But the difference in how they won points couldn’t have been more stark. Lisicki won with 115-M.P.H. first serves (her top speed was 122), ground strokes taken early and thumped to the corners, and returns that knocked Radwanska onto her heels. She also won an impressive 32 of her points at the net, out of 44 approaches. As for Radwanska, she was able to turn things in her favor when she found a way to move the bigger Lisicki side to side and up and back. It’s hard to imagine, at 5-5 in the third set of a Wimbledon semifinal, that anyone other than the artful Aga would fake a drop shop, pull back, and slice a backhand deep into the corner. It worked, too; Lisicki, fooled, overran Radwanska’s teasingly slow-moving slice.
Even without Serena and Maria around, though, force remains the most reliable route to success in tennis, as well as to the Wimbledon final. Power ultimately won out over finesse in this clash of styles, and Lisicki won out 6-4, 2-6, 9-7. The match resided on Lisicki’s racquet—she hit 60 winners to Radwanska’s 21—and in the end the physical hill was too much for Aga to climb. Her second serve, which averaged 71 M.P.H., was routinely pummeled, and she said she was tired by the end.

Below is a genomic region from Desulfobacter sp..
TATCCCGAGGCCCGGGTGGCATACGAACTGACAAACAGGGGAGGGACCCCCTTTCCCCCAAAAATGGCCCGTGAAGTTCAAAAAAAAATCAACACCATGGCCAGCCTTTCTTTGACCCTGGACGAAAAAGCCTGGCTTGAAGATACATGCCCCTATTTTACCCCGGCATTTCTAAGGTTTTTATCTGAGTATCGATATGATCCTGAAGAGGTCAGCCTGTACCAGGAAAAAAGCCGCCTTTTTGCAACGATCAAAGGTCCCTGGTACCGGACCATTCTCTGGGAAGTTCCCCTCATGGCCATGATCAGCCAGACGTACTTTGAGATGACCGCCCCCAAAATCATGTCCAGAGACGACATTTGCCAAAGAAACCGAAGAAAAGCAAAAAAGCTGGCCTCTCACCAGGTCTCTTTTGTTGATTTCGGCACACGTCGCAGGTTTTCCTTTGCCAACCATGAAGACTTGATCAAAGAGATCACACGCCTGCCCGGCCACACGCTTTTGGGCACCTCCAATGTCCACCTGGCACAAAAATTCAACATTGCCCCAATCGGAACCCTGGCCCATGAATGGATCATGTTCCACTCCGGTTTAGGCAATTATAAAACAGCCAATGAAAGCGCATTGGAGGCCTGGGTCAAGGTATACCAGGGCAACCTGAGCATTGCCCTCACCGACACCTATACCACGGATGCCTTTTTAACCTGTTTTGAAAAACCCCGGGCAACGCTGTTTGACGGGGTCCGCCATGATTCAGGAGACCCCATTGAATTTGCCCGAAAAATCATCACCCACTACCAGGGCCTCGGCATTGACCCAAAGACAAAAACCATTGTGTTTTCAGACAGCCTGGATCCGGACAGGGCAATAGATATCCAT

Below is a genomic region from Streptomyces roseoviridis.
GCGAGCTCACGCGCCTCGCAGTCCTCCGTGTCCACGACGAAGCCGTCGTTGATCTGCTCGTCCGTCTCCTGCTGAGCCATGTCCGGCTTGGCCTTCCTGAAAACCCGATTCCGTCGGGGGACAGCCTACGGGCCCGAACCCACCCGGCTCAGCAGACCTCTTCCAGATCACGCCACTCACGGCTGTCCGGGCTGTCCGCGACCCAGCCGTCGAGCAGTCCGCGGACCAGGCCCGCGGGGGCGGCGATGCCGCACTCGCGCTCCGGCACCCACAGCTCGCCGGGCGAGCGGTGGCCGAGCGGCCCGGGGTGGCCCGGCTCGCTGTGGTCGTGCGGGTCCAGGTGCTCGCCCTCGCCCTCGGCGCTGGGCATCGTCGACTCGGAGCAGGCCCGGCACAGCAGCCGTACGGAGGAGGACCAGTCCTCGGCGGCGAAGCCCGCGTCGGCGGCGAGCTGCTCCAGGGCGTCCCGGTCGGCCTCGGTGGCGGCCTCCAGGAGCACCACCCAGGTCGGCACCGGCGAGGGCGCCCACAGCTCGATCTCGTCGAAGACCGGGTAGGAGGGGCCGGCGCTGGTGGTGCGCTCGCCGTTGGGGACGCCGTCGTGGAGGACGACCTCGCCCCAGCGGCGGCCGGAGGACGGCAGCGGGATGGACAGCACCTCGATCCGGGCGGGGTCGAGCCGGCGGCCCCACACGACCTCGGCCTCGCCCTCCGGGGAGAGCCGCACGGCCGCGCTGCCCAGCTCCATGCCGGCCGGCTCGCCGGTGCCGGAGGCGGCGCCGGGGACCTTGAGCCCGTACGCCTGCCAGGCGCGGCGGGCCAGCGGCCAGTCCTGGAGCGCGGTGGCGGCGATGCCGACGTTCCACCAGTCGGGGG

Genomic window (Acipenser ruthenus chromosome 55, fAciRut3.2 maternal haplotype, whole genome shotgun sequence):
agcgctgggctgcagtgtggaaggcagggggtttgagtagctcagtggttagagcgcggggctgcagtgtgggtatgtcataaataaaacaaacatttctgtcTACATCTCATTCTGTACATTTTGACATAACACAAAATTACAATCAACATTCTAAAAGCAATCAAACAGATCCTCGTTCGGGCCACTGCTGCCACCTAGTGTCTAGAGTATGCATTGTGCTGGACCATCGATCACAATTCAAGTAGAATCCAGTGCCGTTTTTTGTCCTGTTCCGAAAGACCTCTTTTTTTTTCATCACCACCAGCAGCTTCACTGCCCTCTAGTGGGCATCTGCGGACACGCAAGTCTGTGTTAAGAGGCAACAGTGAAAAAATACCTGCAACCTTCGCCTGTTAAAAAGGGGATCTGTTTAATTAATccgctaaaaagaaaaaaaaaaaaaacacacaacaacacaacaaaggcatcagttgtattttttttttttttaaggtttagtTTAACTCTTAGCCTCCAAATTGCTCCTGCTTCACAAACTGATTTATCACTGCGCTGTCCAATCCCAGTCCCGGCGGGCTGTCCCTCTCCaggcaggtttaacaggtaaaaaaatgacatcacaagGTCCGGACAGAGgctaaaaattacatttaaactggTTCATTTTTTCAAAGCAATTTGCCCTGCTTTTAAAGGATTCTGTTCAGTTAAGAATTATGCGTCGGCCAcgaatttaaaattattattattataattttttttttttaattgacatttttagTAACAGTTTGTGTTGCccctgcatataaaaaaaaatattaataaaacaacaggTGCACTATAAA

“I was trying,” Radwanska said of her effort through the final games. Her previous three matches had all gone the distance. “But I think it wasn’t enough. I could feel that in every part of my body. I think if we play two days from now it would be definitely a different match.”
Asked to tell us what she would remember from this tournament, Radwanska said, “A lot of tennis, a lot of three-set matches, a lot of running.”
Still, she almost climbed the mountain. Aga broke Lisicki when the German served for the match at 5-4 in the third, and reached deuce on Lisicki’s serve at 5-6. Momentum was hers.